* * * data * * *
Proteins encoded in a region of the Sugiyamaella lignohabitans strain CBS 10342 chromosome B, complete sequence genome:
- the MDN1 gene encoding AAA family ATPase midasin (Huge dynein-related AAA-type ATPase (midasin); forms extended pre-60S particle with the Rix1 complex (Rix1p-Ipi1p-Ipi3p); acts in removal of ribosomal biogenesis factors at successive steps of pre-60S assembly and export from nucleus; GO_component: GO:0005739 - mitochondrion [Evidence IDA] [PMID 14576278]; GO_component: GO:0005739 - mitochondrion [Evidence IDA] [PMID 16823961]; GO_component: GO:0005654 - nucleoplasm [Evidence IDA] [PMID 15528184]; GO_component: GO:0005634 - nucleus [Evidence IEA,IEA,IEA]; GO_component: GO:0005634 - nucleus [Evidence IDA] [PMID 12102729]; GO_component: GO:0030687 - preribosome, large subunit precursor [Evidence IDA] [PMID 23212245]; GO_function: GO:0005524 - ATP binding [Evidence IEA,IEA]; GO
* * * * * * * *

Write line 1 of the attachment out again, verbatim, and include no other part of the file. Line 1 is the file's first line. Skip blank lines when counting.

Proteins encoded in a region of the Sugiyamaella lignohabitans strain CBS 10342 chromosome B, complete sequence genome: